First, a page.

Durham’s MATI energized by new flavors, wider distribution
MATI, the former dorm-room startup that is marketed as a healthier alternative to Red Bull, Monster and other energy drinks popular with millennials, is heading into 2019 with a fresh look, its first zero-calorie flavors and a new office in downtown Durham.
The product changes, which will be introduced this month, come six months after CEO Eric Masters took the helm of the 20-employee company, which is now based at a recently opened WeWork coworking space. MATI also has a 30,000-square-foot production facility in Clayton.
MATI is made from fruit juices, carbonated water and a tea-like mixture produced from the leaves of guayusa, a holly tree grown in Ecuador. What sets it apart from other energy drinks is the unique methods by which it is sourced and brewed, a recently obtained organic certification, and a naturally occurring alkaline called theobromine, which is also found in chocolate and some teas.
“Theobromine acts as a natural time release for the caffeine, so that you do not get a spike or jittery when you first drink the MATI and you don’t get a crash at the end,” Masters says. A serving of MATI has about the same amount of caffeine as a cup of coffee.
“The current energy drinks that people think about — the Red Bulls, the Monsters, the Rockstars and all of that — while they are very well-known, actually very few adults drink them” because of concerns over synthetics and additives, he says.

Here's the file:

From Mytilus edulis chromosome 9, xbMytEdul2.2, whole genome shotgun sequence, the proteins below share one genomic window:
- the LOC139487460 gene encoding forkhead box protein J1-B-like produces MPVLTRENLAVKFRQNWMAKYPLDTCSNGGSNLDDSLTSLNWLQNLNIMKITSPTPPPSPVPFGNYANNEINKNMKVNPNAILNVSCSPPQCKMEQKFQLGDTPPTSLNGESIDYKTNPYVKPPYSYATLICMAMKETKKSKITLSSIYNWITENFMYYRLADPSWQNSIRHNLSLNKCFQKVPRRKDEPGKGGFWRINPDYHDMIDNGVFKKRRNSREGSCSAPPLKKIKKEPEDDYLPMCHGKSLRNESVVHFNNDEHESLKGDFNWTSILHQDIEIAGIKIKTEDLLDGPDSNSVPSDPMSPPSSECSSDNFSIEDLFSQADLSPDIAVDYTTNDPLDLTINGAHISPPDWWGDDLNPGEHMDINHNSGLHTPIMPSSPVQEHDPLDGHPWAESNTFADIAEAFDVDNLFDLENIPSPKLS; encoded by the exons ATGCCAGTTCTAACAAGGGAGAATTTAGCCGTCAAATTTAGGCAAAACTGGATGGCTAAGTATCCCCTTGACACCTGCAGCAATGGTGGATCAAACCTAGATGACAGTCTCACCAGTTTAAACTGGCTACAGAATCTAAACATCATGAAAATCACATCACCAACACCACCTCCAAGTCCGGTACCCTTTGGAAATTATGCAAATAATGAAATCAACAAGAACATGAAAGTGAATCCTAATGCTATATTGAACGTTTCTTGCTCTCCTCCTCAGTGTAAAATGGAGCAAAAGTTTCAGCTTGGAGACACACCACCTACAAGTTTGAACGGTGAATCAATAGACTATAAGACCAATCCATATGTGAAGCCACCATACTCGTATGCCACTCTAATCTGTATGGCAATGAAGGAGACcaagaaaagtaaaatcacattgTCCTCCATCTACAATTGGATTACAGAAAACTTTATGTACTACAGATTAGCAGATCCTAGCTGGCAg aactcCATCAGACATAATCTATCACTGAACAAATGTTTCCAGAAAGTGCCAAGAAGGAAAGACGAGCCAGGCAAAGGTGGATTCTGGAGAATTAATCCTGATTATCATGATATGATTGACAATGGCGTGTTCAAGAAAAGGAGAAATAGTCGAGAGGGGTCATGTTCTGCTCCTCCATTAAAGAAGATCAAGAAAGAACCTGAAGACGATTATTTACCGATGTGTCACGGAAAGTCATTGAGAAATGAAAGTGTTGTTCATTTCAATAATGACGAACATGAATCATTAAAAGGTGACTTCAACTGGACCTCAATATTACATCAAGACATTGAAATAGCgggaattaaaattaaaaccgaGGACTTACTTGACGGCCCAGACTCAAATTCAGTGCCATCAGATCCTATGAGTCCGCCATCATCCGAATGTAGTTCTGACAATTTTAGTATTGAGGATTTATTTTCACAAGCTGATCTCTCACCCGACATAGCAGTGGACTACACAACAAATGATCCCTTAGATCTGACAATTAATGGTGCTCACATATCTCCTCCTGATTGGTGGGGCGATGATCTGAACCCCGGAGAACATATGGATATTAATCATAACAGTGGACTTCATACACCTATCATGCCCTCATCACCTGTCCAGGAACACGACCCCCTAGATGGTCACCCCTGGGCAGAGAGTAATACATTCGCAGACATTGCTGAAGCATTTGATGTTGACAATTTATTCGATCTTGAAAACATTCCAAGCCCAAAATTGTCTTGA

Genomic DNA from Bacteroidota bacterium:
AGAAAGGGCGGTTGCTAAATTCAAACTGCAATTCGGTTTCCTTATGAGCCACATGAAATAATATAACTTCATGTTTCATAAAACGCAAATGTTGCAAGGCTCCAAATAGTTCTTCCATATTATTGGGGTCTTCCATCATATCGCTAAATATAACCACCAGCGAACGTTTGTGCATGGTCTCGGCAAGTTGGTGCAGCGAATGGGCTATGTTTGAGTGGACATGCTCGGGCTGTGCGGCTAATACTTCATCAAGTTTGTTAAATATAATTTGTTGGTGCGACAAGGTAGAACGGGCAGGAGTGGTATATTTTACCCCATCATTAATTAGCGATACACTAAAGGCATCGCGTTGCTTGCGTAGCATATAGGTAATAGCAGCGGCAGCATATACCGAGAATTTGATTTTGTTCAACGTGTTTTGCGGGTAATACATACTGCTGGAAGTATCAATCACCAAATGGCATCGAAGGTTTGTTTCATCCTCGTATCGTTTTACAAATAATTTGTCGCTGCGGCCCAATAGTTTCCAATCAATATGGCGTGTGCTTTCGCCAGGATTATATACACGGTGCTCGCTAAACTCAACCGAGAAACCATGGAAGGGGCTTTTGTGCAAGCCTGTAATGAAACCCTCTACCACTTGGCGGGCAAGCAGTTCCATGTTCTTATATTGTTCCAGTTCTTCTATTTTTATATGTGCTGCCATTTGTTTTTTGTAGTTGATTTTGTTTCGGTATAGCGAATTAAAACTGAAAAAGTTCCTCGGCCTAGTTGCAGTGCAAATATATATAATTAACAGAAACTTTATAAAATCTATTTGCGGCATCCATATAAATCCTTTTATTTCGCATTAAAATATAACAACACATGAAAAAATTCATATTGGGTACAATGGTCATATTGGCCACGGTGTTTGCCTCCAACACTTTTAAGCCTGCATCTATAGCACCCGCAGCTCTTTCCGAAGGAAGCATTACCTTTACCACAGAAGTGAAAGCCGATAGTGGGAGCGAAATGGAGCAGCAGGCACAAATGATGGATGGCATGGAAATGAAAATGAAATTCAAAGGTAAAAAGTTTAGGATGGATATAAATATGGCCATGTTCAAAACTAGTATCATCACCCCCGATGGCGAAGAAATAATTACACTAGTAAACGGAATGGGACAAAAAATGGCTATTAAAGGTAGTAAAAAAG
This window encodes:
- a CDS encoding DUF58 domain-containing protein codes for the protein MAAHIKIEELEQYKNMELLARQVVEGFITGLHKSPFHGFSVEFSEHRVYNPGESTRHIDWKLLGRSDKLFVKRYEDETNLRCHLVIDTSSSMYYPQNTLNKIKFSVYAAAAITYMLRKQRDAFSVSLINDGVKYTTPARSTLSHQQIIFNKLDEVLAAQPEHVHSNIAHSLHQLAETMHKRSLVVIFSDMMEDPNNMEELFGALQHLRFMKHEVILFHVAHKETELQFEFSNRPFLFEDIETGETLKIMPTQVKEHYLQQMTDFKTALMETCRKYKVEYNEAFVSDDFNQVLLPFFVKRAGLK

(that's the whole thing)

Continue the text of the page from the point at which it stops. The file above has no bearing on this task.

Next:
MATI offers six flavors ranging from 40 to 90 calories each. Three new zero-calorie flavors — lemon-ginger, raspberry-mint, and grapefruit — will be introduced this month. The beverages are sold in grocery stores including Whole Foods and The Fresh Market, mainly in the Southeast; on Amazon.com; and on MATI’s website, where a 12-pack retails for $27.99.
Masters, whose background includes 10 years in marketing and brand management at Atlanta-based Coca-Cola Co., was an early investor in MATI, founded by former Duke University student Tatiana Birgisson in 2012. After Birgisson said in early 2018 she was stepping down, company board members tapped Masters as her successor.
Last fall, the company raised an additional $2 million from existing investors with proceeds used to expand into additional natural-foods stores in the Southeast and along the East Coast, and in more of what Masters calls “immediate-consumption” channels — cafeterias, college campuses, etc.
Establishing a relationship with WeWork is important too, Masters says, “because we know that [at work] is a big occasion for MATI. People will turn to MATI instead of an afternoon coffee or an afternoon soda.” Though no agreement is in place, MATI has talked with the coworking giant about making its beverages available at WeWork locations. The New York-based company has 537 offices in 96 cities.
Birgisson attracted much attention in 2015 when she won Google Demo Day, an annual pitch competition at the tech giant’s Mountain View, Calif., headquarters. AOL co-founder Steve Case, one of the contest judges, invested $100,000, while Forbes named her to its 30 Under 30 list in 2017, the same year the company raised $5 million.
Though Birgisson is no longer involved with MATI — her LinkedIn page says she is a consultant at McKinsey & Co. — Masters still talks to her regularly and considers her a friend.
Since joining MATI in July, he is optimistic about the company’s expansion potential.
“We are already the No. 2-selling drink in the category at Whole Foods in the Southeast channel as a whole. That’s just indicative of how much consumers love us, and indicative of the opportunity as we continue to expand and grow into other retailers and other outlets.”